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If you bring it down to numbers, the pay is definitely higher in the US. For instance, an average software engineer out of school can expect a starting salary between 25 and 35k euros on average in France. In SF, it's more $70-90k at the very least.

But then you have to account for the higher cost of living, transportation (even if you don't drive, French employers pay for a part of your public transportation tickets), and all the other perks that are inherent to your job (insurance, subsidized lunches,...) and inherent to the country (better public education, etc.).

So I think it's hard to say empirically that engineers are better off in one country rather than the other- although I'd be tempted to say that very high end engineers are better off in the US rather than Europe, and the average engineer is better off in Europe rather than the US.

You have it backwards - the cost of living is considerably higher in France than in the US. What costs $1 in the US costs $1.20 in France [1].

...better public education...

Um, no. Better students, but a considerably worse public education system.


The cheese, however, is considerably better in France, as are the women (fatties over here drag our average down).

[1] Since I'm too lazy to switch to windows and open up the Penn Table in Excel, I backed the numbers out of GDP tables: http://en.wikipedia.org/wiki/List_of_countries_by_GDP_(PPP)_... http://en.wikipedia.org/wiki/List_of_countries_by_GDP_(nomin...

[edit: Hi downmodders, sorry for providing facts. I'll try to avoid that in the future.]

Interesting data, thanks for looking it up+linking it!

Based on my very subjective experience living in both countries (France growing up + undergrad, US as a graduate student+working), I would say much depends on the size of the city where you live.

Living in San Francisco definitely costs much more than living in Lyon (2nd largest city in France) for me- if you look at the apartment alone, I'd have to shell out $2k+ for something I'd easily have in France for under a thousand euros in terms of size + proximity to businesses.

But then for the food + basic expenses (clothing, etc.) I feel like I spend about the same, although some things are more expensive in the US (public transportation, cell phone plans,...).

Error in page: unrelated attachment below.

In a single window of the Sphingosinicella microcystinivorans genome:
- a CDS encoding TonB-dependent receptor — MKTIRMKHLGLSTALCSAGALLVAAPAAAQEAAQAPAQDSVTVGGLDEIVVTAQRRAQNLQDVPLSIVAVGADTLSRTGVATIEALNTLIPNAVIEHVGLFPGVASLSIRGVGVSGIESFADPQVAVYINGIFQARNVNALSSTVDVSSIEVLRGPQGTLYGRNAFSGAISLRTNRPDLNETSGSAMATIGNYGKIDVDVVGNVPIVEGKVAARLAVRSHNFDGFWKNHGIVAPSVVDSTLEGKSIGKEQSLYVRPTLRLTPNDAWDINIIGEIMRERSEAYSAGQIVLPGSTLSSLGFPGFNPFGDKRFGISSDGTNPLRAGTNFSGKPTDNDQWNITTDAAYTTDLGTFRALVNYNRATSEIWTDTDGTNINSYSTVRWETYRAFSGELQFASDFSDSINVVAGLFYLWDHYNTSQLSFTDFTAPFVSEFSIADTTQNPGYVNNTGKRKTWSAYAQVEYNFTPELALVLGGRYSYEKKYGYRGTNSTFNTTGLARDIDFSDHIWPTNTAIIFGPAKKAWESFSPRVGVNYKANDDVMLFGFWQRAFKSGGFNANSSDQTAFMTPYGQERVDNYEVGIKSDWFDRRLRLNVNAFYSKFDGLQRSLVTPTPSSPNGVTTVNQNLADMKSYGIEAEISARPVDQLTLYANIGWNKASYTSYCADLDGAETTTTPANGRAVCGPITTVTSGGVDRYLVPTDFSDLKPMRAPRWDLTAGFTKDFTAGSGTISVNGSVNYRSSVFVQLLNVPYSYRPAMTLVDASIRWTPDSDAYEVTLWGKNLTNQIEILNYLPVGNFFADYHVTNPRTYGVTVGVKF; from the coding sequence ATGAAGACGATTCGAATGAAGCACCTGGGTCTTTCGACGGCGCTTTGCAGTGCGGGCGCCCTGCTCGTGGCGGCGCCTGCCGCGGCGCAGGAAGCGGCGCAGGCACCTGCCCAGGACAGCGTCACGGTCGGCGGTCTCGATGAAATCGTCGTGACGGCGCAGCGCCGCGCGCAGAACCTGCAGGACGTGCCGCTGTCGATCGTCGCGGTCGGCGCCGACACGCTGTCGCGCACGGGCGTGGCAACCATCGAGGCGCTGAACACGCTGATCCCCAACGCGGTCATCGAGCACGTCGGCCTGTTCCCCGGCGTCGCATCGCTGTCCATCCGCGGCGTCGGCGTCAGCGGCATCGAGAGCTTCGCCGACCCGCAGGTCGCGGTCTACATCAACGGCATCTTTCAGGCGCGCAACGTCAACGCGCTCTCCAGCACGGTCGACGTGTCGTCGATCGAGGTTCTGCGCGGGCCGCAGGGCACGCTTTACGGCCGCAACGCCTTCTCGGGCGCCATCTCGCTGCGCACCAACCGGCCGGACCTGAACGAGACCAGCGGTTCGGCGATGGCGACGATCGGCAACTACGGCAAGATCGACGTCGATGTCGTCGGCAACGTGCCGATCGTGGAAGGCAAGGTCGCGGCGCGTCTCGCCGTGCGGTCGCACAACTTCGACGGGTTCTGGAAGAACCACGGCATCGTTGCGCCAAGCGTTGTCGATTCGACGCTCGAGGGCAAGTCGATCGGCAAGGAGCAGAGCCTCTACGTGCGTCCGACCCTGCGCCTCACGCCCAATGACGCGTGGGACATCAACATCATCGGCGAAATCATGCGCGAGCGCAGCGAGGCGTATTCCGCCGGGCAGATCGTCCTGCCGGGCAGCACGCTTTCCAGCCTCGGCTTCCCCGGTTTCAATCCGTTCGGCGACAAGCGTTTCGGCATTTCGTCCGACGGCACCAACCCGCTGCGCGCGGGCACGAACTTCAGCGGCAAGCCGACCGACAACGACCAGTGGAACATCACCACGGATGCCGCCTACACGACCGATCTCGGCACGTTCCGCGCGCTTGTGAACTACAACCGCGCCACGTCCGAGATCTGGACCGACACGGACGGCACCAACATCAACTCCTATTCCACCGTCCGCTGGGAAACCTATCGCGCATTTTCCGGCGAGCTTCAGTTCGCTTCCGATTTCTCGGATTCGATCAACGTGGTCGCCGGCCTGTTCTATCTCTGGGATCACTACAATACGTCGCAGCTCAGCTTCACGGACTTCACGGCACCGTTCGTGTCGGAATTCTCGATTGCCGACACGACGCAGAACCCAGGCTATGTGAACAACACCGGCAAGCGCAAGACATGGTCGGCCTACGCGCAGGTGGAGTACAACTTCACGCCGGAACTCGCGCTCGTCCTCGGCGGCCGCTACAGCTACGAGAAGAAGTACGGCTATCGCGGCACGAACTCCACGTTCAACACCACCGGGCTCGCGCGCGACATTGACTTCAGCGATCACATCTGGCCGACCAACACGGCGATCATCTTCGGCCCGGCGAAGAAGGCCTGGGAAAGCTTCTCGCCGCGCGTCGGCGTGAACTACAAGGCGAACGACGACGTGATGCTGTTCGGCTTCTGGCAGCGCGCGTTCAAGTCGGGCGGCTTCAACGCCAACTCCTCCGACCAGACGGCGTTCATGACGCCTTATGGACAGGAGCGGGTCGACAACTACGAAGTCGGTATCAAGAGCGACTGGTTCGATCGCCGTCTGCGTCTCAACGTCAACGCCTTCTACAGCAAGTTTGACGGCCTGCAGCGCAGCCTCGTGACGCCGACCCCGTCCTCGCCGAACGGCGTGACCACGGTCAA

When I lived in Grenoble I lived a comfortable student life on 1000 euros a month- this would be nowhere sufficient to live comfortably with in SF. But of course the cities are of different sizes, so again this is very shaky grounds for accurate comparison.

I don't want to end up posting a novel here, but it's definitely an interesting topic on which I'd love to hear more insights from european expatriates in the US (or the opposite).

As for the cheese, you are completely right– and regarding the women, I don't want to belittle my fellow French women, but I would be lying if I said I hadn't found delightful ladies in SF :)

Providing facts does not excuse acting like a jackass.

Why do you feel I acted like a jackass?

The "fatties" remark was pretty crass.

I don't think general PPP and GDP comparisons really make sense on the specific scale offered there. The cost of living in the Bay area and NYC are much much higher then the cost of living in say Alabama. I wouldn't be surprised if $2000 in rent went a lot farther in France (even Paris) then it does in say Manhattan or SF.

A lot of SF employers of engineers serve all three meals, or at least lunch, pay health insurance and provide public transportation subsidization too, so on that basis they're about equal. Health insurance while unemployed isn't so nice although. Owning a motor vehicle on gas cost alone is almost double so I hear.

I recently last sentence is social democracy in a. nutshell.

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